Photo Courtesy of Andy Jien.

In a previous blog post, we talked about two of the few fall fruiting trees, Persimmons and Pomegranates. Today’s blog will be about citrus trees, some of the few winter fruiting trees. Citrus is a commonly used term that refers to several of the flowering varieties of the genus Citrus; the fruiting trees included within this genus are: lemons, limes, oranges, grapefruit, tangerines, and most species of kumquats.

Some of the earliest species of citrus trees are believed to originate from Southeast Asia near the area bordered by Myanmar (Burma), Northeast India, and the southwest corner of China (Yunnan province). Citrus trees were brought over to Europe from Asia and many of the citrus trees we see in California are decendents of the ones grown in the mediteranean regions of Europe. Citrus trees were commonly grown throughout Southern California around the turn of the century and well into the middle of the twentieth century; in fact, citrus fruit production is what attracted many of the first settlers to the Inland Empire and Orange County (appropriately named after the orange). Throughout human history, citrus have been cultivated and revered not only for their culinary properties, but their health benefits as well.

Citrus trees come in many different sizes and colors. There are standard varieties which grow to be approximately15-25 ft. in height, semi-dwarves are roughly between 8-15 ft. tall, and dwarves (which are the variety at most of the IEUA’s school gardens) are about 4-8 ft. tall. Citrus trees begin to flower in the fall and by December most of their fruit have developed. They need a diurnal winter to change color, so our Mediterrenean climate is perfect for witnessing some of the beautiful colors of some citrus species. Some citrus trees grown in tropical locations never experience cool temperatures, which makes them stay green year round even when ripe.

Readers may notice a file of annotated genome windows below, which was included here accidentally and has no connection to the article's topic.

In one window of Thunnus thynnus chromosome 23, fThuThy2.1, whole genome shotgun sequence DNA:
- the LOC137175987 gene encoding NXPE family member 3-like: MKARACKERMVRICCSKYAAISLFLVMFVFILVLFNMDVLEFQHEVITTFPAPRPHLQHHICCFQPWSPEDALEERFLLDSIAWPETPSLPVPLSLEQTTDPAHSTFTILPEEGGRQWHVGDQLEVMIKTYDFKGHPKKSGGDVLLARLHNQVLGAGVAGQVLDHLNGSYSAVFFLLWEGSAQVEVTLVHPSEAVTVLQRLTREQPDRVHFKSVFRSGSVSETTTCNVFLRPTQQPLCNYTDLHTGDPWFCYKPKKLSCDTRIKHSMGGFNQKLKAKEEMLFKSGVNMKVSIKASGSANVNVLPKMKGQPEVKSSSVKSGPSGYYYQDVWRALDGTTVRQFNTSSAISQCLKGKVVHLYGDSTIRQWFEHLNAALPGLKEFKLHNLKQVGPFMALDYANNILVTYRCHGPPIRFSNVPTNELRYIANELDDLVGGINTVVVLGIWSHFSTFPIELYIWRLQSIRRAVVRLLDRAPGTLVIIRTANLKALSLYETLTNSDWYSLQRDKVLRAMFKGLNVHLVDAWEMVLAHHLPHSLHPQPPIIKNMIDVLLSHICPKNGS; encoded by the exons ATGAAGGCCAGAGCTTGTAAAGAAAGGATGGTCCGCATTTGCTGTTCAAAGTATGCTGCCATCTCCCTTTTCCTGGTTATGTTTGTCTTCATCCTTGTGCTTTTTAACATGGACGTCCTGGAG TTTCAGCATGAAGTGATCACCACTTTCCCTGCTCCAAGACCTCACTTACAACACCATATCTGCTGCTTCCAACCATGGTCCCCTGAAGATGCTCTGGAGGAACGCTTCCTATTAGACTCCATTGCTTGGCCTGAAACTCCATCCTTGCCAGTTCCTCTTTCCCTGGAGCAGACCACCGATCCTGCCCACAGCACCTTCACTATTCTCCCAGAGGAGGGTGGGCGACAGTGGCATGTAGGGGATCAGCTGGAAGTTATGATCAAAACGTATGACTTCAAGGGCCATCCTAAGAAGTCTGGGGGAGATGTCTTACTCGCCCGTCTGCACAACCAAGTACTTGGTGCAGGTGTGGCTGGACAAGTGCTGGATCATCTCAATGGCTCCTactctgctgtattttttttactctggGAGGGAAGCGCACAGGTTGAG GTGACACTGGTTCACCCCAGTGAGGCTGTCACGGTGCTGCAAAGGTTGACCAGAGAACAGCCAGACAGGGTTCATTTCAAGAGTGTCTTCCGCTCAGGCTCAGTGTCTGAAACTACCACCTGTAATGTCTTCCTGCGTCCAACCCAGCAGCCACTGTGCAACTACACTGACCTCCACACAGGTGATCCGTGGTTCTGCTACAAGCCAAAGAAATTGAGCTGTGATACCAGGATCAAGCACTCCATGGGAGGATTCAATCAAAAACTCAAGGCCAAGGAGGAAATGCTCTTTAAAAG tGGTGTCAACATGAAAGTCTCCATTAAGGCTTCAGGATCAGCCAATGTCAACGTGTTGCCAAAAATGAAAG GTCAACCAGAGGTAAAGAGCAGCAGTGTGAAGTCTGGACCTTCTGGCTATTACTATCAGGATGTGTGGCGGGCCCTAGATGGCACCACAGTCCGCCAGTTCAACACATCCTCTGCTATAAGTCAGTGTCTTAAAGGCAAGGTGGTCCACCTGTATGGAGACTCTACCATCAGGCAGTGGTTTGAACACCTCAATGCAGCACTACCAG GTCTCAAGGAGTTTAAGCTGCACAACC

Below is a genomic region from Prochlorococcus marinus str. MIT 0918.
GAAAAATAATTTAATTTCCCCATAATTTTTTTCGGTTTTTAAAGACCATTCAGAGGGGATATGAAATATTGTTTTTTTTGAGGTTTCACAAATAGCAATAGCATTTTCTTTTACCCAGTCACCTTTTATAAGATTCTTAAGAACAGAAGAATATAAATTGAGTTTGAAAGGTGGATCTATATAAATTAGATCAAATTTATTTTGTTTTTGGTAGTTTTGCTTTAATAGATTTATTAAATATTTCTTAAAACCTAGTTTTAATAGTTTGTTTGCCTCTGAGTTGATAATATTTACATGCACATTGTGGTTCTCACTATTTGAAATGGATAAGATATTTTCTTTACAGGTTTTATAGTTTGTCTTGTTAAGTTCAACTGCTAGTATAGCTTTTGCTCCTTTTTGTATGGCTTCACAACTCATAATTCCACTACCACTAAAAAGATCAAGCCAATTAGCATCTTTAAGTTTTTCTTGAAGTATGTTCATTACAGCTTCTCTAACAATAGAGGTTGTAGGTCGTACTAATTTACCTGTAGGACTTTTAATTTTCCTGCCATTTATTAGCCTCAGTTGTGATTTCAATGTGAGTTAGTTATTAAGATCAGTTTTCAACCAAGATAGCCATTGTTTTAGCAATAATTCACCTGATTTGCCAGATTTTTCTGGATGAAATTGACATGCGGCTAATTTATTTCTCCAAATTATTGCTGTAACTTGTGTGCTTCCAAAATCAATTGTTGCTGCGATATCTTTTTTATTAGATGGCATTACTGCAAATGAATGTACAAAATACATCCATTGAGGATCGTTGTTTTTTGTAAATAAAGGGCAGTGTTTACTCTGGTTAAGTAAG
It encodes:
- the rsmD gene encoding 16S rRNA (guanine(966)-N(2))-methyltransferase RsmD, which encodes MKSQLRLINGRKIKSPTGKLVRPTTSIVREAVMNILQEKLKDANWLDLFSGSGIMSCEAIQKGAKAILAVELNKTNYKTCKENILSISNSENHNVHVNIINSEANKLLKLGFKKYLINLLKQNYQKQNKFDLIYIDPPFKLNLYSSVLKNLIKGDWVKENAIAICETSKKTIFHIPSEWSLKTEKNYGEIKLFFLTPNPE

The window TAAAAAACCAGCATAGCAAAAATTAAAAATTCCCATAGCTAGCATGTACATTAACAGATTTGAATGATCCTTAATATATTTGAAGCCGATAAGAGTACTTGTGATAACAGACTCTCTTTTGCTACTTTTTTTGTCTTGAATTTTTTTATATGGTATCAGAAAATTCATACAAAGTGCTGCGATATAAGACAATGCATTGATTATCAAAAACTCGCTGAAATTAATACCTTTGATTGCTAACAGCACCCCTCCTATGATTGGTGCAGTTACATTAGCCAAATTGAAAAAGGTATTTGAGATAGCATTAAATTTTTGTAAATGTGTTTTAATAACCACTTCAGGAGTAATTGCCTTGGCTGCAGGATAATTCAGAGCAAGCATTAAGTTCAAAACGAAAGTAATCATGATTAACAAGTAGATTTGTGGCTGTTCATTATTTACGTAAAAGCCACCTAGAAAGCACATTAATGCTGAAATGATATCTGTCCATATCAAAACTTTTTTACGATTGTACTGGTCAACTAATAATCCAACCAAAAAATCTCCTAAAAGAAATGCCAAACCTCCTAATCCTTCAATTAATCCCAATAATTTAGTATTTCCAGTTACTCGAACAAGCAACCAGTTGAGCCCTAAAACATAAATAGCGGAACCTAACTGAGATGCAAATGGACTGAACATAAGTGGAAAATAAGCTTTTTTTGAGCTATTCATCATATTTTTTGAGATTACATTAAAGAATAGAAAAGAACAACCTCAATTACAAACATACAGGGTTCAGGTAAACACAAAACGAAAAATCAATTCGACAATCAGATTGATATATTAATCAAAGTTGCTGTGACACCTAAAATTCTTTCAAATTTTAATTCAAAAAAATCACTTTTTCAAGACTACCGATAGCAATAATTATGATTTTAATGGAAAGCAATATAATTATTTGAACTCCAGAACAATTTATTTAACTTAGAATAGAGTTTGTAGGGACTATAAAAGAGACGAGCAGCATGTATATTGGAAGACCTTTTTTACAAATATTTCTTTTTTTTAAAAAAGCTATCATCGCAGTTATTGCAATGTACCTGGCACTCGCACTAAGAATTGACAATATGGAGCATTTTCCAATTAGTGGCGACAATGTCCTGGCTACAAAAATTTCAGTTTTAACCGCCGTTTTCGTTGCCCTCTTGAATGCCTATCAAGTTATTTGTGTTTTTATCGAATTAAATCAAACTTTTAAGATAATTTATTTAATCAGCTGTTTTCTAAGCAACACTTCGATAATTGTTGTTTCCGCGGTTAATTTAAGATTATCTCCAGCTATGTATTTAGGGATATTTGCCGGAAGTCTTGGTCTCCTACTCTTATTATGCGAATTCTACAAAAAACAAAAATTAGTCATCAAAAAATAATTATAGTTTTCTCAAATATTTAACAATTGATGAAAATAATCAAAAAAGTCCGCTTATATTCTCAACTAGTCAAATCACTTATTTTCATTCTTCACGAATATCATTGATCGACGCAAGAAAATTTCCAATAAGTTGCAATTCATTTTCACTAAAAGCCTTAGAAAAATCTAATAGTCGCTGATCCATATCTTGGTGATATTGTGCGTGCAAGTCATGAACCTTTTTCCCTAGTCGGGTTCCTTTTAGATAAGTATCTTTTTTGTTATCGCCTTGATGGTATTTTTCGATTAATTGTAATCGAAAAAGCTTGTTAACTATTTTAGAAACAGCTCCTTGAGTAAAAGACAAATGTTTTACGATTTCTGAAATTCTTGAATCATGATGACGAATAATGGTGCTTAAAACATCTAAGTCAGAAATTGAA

If you live in an area that is near the Inland Empire Utilities Agency (Chino, Montclair, Ontario, Upland, Rancho Cucamonga), then it is likely that citrus trees have played a role in your city’s history. As a fun project, have your students research the role that citrus played in your city. Try to find out which species of citrus were grown in your area and by whom.

For more reading on citrus and its role in Inland Empire history, please see the following websites:                   Time line of Citrus in the Inland Empire: